Doctor with an appetite to deal with malnutrition problem in Greece
Dr Michael Chourdakis: "To have a change in our hospital situation we need to have a change in our economic situatio,n and to change that we need to change our politicians."
Dr Michael Chourdakis has devised a programme to help Greek hospitals tackle malnutrition in patientsThough Ireland has been to hell and back in recent years, the situation in Greece is far worse.
The country is in existential crisis, a meltdown brought on by many decades of corruption, mismanagement and tax avoidance. There is real hunger in Greece, a situation inconceivable even a decade ago when the country prepared to host the 2004 Olympic Games.
As a nutritionist, Dr Michael Chourdakis is acutely aware of the problems in his country caused by the economic crash. He will speak at a conference this day week organised by the Irish Society for Clinical Nutrition and Metabolism.
Most people associate malnutrition with the developing world and particularly sub-Saharan Africa. The word has connotations of famine and distended stomachs, but it has a much broader meaning than that and denotes all kinds of poor nutrition. It also includes obesity.
Secretary general of the Hellenic Society for Clinical Nutrition and Metabolism, Dr Chourdakis devised a programme to treat malnutrition in the hospital setting, where patients can be particularly vulnerable to poor nutrition. It can prolong their stays in hospitals and many leave, after treatment, with a lower quality of life. He says many doctors and nurses are too busy treating patients to care about nutrition.
The programme aims to provide Greek caregivers such as doctors, dietitians, nurses and pharmacists with educational material in a user-friendly and cost-free way.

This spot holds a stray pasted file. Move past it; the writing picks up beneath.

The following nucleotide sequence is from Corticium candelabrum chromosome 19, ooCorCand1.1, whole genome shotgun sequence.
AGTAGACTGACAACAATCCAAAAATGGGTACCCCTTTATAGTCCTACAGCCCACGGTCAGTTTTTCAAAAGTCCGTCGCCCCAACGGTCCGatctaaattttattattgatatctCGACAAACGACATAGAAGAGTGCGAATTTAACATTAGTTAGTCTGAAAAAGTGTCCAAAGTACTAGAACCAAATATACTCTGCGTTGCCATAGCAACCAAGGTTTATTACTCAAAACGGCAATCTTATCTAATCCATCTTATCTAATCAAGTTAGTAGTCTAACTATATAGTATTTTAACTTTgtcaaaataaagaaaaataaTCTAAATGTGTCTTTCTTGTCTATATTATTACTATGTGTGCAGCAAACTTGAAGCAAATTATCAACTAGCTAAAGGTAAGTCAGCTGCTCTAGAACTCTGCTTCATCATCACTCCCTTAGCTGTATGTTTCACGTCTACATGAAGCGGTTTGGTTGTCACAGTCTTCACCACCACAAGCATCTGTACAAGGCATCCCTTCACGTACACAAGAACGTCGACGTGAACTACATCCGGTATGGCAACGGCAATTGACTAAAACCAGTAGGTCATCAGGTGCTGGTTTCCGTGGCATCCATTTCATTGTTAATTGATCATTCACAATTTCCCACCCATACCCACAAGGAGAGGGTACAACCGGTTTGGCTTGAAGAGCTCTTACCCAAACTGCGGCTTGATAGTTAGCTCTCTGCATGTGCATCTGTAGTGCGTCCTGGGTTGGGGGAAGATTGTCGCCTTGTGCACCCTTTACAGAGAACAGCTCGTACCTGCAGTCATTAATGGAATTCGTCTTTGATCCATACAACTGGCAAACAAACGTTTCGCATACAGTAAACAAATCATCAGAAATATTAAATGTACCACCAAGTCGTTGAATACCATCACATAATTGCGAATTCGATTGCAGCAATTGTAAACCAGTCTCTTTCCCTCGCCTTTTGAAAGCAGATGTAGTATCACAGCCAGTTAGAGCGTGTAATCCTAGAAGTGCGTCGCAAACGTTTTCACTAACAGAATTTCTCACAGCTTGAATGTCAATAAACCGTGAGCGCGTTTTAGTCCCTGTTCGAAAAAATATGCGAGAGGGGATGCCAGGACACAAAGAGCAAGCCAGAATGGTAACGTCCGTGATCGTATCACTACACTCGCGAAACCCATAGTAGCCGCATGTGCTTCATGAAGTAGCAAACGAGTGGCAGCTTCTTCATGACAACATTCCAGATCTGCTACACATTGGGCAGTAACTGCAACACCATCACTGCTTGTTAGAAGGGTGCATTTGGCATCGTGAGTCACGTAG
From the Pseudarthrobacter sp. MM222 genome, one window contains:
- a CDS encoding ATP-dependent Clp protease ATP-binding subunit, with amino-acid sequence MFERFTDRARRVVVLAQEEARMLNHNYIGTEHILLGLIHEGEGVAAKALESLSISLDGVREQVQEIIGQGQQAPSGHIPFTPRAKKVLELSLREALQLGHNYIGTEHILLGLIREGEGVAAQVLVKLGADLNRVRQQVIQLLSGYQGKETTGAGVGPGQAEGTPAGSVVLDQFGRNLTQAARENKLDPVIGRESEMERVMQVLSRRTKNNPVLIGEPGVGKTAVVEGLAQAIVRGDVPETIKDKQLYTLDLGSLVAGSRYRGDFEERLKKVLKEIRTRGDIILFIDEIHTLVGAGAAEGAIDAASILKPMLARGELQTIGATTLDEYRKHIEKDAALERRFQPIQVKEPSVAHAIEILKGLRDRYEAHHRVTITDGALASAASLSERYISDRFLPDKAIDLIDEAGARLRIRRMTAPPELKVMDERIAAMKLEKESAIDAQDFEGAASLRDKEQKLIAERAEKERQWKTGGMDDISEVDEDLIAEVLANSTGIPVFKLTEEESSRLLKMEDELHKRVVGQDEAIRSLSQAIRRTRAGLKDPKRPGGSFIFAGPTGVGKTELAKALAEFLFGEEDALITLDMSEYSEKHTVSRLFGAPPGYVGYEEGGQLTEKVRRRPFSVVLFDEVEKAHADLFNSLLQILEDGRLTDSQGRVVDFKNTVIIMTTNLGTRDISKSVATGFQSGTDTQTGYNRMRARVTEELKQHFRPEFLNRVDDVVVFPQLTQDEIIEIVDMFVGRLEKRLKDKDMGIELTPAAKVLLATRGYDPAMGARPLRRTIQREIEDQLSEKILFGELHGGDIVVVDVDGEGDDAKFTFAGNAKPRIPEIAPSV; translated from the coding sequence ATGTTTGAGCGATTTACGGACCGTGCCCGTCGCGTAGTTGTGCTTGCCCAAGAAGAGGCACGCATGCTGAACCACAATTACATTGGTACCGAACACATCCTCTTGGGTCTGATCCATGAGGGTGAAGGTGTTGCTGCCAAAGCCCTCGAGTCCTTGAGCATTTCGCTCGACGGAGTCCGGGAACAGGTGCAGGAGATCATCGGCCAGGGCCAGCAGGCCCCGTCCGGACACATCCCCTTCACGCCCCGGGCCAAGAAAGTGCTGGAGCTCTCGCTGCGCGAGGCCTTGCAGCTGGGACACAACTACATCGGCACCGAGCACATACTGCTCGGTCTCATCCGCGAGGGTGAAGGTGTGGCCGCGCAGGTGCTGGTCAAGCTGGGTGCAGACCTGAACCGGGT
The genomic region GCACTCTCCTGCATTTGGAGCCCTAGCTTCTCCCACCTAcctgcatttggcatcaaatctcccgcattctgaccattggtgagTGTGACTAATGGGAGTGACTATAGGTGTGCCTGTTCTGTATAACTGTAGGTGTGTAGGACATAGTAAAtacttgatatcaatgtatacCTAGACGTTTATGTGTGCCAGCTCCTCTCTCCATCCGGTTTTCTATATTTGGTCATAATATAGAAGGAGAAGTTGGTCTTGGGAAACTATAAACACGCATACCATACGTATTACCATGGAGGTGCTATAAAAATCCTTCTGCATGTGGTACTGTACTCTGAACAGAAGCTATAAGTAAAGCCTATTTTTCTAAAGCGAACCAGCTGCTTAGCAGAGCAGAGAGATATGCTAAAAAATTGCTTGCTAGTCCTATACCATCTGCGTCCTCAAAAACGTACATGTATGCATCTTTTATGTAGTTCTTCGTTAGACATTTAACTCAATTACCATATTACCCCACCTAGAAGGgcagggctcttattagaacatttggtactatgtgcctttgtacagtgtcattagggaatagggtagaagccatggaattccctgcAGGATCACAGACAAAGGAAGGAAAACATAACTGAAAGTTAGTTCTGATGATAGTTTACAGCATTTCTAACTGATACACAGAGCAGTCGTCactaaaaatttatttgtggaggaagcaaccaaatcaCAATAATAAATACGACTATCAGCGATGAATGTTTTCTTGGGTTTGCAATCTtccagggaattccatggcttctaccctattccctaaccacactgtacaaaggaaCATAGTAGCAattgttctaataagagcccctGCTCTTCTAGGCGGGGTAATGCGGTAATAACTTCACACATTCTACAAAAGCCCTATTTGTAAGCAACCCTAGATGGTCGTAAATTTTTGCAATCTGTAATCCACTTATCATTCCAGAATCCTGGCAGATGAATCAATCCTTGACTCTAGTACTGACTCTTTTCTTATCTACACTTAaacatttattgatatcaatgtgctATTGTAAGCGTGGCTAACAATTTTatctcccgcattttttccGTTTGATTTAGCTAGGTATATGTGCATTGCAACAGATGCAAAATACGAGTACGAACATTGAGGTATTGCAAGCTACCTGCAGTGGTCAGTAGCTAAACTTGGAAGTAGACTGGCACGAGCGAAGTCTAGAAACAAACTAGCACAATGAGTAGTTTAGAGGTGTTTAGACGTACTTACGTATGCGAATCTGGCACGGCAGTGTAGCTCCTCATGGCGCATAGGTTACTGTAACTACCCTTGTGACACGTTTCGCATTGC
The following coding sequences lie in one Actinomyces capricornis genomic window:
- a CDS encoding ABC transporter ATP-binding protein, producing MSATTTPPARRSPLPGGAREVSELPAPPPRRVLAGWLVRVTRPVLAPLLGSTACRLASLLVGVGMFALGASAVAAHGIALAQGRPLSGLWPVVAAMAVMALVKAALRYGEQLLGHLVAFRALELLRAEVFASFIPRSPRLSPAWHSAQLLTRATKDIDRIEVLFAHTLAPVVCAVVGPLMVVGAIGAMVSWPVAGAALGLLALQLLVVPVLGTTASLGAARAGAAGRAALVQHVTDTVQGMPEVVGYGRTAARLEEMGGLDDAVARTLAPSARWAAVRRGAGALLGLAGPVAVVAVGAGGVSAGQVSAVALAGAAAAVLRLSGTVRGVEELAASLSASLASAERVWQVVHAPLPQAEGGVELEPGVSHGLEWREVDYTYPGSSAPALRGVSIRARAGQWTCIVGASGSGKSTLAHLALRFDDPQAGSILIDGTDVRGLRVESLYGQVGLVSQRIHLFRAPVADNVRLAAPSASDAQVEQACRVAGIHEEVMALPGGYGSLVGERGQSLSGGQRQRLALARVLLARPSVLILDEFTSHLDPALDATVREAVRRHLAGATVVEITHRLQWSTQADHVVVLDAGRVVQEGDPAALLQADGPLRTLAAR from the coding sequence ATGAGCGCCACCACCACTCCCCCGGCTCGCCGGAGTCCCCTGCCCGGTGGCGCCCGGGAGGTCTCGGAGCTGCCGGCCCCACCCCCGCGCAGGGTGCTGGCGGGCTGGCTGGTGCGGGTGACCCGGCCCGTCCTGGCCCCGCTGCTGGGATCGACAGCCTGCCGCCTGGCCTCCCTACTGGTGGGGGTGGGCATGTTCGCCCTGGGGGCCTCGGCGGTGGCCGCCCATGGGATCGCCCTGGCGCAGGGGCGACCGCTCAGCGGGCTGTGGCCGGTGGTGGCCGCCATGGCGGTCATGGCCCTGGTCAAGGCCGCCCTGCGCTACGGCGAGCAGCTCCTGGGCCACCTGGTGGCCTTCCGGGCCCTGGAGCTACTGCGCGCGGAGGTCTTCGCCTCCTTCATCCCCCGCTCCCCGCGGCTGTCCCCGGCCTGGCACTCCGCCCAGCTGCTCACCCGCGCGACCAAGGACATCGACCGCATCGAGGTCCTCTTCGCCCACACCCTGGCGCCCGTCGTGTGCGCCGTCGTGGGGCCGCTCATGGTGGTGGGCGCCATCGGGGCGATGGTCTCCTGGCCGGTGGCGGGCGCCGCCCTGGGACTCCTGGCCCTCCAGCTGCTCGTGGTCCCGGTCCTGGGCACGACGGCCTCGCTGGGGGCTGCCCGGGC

He persuaded politicians to incorporate changes in the Greek legislation on clinical nutrition issues to make them mandatory in every public hospital.
Has it made a difference? “It was announced on March 1st last year,” he said with a sigh, “but due to the very bad economic situation in Greece, nobody is looking at how to incorporate this legislation into everyday clinical practice. But we are very optimistic that this is going to happen. This is only the first step.”
Dr Chourdakis works in a country from which three or four doctors leave every day. Those who have remained have faced salary cuts of more than 30 per cent.
The Greek public hospital system is also in grave crisis. Hospital budgets have been slashed, fewer medications are available and basic hygiene is so bad that hospitalacquired infections are on the rise. Only the rich have guaranteed access to medicines. “You get treatment for free, but the quality of treatment is debatable,” he said.
In recent weeks the Greek government introduced a free snack for children in schools because so many pupils are going to school hungry.